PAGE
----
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Girls just want to wear pants

By Evelyn Tsitas - posted Wednesday, 16 November 2016

How we make girls suffer for conformity and societal expectation. It starts at primary school, with the uniforms spelling out the inequity – boys get to wear practical shorts and tops that are easy to move in, girls get dresses that curb their physical activity.

From 2017 female students at Melbourne private school Carey Grammar

will be able to opt for gender neutral uniforms. In the UK, 80 state schools, including 40 primary schools, allow girls to wear pants and boys to wear skirts. (The Guardian, 14 June 2016)


School uniforms prescribed for girls are uncomfortable, impractical and downright stressful – I have been there, and I applaud any school that enables girls to wear a uniform that allows them the freedom of dress boys take for granted.

My own school uniform is seared into my memory, and that of all my friends. Every school reunion, talk will inevitably turn to the uniform and the notorious 'knicker checks' and skirt length checks at the girls' school I attended.

In these enlightened times of equity and diversity, it will seem strange indeed, and a violation of all sorts of rights, when I describe how the Middle School Headmistress would line the girls up and make us expose our underwear to check we were wearing the regulation school colors and sturdy cotton knickers, brown for every day and bright yellow to go under the obscenely short yellow sports tunic.

You lost House points if you turned up to school wearing non-regulation knickers. Those detested Bonds Cottontails that make my stomach turn if I see them lined up crisply in a shop, full of their intentional virginal overtones. Double points were taken off for the naughty fashion forward girls who provoked the Headmistress's ire by turning up in brightly colored Witches Britches, which created a shock of static electricity from belly button to knee.

But we girls were not outraged. We were suffering too much to be outraged. Oh, how we suffered in our uniforms. Suffering from the uncomfortable, humiliating, unflattering and restricting school uniform. Suffering from the sports tunic that was so short, barely grazing one's pubes, which meant every girl opted to wear tracksuit pants underneath no matter how hot it was.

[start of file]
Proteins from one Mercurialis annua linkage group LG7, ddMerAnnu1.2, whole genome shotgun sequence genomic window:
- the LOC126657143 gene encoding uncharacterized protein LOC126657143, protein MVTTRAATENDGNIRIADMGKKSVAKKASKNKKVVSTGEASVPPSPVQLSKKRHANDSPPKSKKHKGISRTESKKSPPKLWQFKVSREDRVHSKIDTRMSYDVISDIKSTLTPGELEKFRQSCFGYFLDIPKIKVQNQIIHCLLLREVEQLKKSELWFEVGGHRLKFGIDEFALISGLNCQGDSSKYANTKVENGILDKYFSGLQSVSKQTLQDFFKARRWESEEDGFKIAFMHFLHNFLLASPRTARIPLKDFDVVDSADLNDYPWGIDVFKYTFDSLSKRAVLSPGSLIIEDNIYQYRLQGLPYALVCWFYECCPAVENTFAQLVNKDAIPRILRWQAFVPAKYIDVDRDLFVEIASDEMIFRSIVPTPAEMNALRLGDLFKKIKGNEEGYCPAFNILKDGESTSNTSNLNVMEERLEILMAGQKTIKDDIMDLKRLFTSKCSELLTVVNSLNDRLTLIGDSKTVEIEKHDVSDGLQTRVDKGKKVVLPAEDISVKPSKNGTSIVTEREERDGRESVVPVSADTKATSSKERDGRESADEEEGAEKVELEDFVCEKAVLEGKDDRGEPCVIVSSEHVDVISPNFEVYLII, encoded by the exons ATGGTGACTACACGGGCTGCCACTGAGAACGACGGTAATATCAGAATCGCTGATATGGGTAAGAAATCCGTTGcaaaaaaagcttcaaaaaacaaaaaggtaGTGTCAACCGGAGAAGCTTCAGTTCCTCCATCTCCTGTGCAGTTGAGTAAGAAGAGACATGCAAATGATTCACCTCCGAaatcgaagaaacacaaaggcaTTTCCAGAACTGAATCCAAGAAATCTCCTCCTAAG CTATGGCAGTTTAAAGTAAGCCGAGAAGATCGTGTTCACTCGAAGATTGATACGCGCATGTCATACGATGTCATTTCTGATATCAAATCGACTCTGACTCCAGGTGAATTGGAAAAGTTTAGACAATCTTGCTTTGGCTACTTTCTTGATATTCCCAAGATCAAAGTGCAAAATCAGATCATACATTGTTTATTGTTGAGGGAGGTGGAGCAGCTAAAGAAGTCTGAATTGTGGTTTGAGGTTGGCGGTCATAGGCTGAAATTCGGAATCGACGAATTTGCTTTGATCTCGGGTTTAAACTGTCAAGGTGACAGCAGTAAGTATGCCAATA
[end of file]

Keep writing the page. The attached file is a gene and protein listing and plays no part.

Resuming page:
How we avoided heat stroke was a miracle. In the middle of summer, on the sports oval, there we would be – dark brown tracksuit pants affording us a modicum of modesty and ability to move without everyone looking at our nether regions.


If that wasn't bad enough, any girl who had the misfortune of actually having a bust ended up wearing the heavy wool dark brown jumper all summer as well, as the summer sports uniform was cut so that it gaped in the middle buttons across one's chest, save for those who had not yet entered puberty.

Did I mention this foul ensemble was poly cotton, so mercilessly clung to our puppy fat? I can't recall if the school produced any sporting champions. It would appear unlikely given the clothing restrictions.

The general uniform was equally as bad. Let me describe it in all its glory – an A lined poly cotton dress, with buttons down the front so each could gape apart in turn, especially if you had a bust. Under a totalitarian regime, peons will find a way to subvert the system, and so we did – we wore the thick jumper year round as a mass protest against 'the gape', and the more radical among us would roll the top up so it sat firmly under the bust.

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About the Author

Dr Evelyn Tsitas works at RMIT University and has an extensive background in journalism (10 years at the Herald Sun) and communications. As well as crime fiction and horror, she writes about media, popular culture, parenting and Gothic horror and the arts and society in general. She likes to take her academic research to the mass media and to provoke debate.

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